US-China: from trade war to tech cold war; auto tariffs delayed
USDTHB traded between 31.51-31.61 yesterday and closed around 31.57.
Amid the US-China trade tensions and tariff retaliations, the two powers are probably also battling in a cold war, via technology. The Trump administration declared a national emergency banning domestic companies from doing businesses with tech firms, potentially including Huawei, that have threats against the US security and technology. Afterwards, the UK and France said that they would conduct their own assessments whether or not to engage with a tech firm like Huawei in building their 5G networks. Responding to the US, Huawei however said that it is willing to work with US authorities to ascertain product security.
Moreover, China has gradually reduced US treasury holdings to the lowest level since 2017, perhaps on currency stabilization not tariff retaliation. Although pressuring up US bond yields and borrowing costs, such reductions of US treasuries have been offset by risk-off investments owing to the US-China tensions freshly intensified. In addition, due to unclear US-China directions, Goldman Sachs have decreased exposure to vulnerable emerging markets.
While considerably busy with China, the largest trade counterpart, the US delayed auto tariff impositions by up to six months as expected, relaxing EU’s and Japan’s worries over trade outlooks.
Although US retail sales and industrial production became worse lately, housing starts and weekly initial jobless claims beat their estimates.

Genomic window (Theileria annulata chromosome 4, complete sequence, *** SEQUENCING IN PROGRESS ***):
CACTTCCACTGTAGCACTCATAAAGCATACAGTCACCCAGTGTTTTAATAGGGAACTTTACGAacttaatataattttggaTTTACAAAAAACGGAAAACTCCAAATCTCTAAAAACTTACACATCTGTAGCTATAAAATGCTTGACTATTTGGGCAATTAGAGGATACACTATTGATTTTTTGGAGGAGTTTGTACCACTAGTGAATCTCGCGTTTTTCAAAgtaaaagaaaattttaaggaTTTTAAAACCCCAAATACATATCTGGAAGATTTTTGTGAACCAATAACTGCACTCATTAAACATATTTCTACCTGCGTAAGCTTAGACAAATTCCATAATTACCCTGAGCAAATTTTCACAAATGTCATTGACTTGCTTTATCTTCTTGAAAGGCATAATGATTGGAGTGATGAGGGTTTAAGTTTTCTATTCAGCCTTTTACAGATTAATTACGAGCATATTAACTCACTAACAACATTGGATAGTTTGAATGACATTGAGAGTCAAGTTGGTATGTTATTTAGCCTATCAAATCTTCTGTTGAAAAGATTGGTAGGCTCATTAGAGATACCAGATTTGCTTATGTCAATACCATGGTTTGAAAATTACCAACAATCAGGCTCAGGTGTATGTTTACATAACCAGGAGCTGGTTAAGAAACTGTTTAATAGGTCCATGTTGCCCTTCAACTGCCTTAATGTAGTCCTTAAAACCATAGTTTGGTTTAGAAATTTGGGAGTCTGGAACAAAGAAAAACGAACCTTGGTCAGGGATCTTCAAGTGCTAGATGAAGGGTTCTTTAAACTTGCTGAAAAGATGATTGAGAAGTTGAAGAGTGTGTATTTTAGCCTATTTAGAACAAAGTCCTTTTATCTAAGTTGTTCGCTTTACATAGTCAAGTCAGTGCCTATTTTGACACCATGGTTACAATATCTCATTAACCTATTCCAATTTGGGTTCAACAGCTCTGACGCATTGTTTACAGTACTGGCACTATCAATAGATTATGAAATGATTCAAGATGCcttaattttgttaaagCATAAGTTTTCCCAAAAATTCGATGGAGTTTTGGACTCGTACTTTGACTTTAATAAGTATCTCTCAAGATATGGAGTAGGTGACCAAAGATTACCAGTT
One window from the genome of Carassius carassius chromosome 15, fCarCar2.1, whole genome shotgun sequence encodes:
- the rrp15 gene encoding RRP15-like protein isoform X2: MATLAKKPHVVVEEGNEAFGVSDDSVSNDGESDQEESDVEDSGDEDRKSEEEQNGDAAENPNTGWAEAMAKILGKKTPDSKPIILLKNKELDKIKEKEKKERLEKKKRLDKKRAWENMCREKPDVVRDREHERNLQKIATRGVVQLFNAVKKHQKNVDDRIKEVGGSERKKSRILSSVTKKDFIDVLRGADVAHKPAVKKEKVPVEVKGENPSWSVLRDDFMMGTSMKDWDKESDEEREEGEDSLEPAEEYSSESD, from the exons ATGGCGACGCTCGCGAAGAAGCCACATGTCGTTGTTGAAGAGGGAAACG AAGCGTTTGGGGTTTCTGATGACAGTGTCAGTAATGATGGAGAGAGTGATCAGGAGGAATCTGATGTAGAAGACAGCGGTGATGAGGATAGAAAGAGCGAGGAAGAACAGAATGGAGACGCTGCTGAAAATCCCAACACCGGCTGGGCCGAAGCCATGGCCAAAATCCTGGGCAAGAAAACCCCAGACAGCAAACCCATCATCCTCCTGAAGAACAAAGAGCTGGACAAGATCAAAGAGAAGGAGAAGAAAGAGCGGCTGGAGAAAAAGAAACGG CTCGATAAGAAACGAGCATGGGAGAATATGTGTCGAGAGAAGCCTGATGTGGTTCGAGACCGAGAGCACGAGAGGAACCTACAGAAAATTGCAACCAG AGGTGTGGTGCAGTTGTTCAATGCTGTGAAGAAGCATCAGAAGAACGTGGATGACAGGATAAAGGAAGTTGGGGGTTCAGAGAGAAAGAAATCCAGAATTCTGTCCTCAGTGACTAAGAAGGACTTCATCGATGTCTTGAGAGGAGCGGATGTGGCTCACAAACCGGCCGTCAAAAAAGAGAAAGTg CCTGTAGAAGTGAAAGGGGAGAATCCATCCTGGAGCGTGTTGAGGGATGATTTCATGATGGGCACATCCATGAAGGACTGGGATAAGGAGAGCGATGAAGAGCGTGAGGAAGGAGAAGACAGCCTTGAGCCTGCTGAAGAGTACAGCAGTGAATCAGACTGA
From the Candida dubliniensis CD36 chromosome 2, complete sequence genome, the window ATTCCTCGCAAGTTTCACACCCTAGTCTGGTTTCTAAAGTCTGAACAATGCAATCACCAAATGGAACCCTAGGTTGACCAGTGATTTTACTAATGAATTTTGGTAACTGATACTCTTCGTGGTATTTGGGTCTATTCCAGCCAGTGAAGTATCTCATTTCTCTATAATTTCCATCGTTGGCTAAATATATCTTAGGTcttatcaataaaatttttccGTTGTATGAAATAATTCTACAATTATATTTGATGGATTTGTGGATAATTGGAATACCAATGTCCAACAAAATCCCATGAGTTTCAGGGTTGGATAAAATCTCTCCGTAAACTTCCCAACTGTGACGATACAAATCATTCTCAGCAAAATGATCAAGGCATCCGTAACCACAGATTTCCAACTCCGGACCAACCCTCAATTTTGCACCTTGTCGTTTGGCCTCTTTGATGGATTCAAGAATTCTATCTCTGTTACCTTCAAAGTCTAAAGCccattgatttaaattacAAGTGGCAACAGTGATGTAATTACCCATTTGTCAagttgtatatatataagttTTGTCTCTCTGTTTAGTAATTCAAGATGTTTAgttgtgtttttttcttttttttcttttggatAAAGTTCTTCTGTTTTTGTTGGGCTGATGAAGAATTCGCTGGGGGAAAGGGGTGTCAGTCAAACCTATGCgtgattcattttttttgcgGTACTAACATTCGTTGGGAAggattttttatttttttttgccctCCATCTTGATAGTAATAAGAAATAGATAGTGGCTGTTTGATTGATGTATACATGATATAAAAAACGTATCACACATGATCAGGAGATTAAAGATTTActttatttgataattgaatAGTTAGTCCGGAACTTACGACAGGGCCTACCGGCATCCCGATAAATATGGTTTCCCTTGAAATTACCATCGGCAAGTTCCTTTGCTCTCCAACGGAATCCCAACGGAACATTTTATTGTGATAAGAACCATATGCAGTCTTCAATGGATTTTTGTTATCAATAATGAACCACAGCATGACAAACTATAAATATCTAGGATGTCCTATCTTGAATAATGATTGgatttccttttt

Continuing the downward trends, Singapore’s April non-oil exports was worsening by 10% while the growth was -11.8% in March, compared to the previous year.
Despite rate cuts by some regional central banks (Malaysia, New Zealand, and Philippines), Indonesia’s central bank (BI) has held the policy interest rate steady at 6% and would continue monitoring the externalities.
Moving between 31.65-31.68 this morning, USDTHB could be between 31.6-31.7 today.
US treasury yields bounce on above-expectation US economic data
Thai 10-year government bonds (LB28DA) yesterday yielded 2.430%, -0.17 bps.
Thai and US 10-year government bond yields yesterday closed at 2.521%, -0.28 bps, and 2.40%, +3.0 bps, respectively.
On better-than-expected US housing starts and weekly initial jobless claims, US treasury yields bounced where the 10-year yield rose to level the 3-month yield at 2.40%.
Today, Thai 10-year government bonds (LB28DA) could be between 2.42-2.44%.
Sources: bangkokbiznews, BBC, Bloomberg, CNBC, CNN, Investing.com, Reuters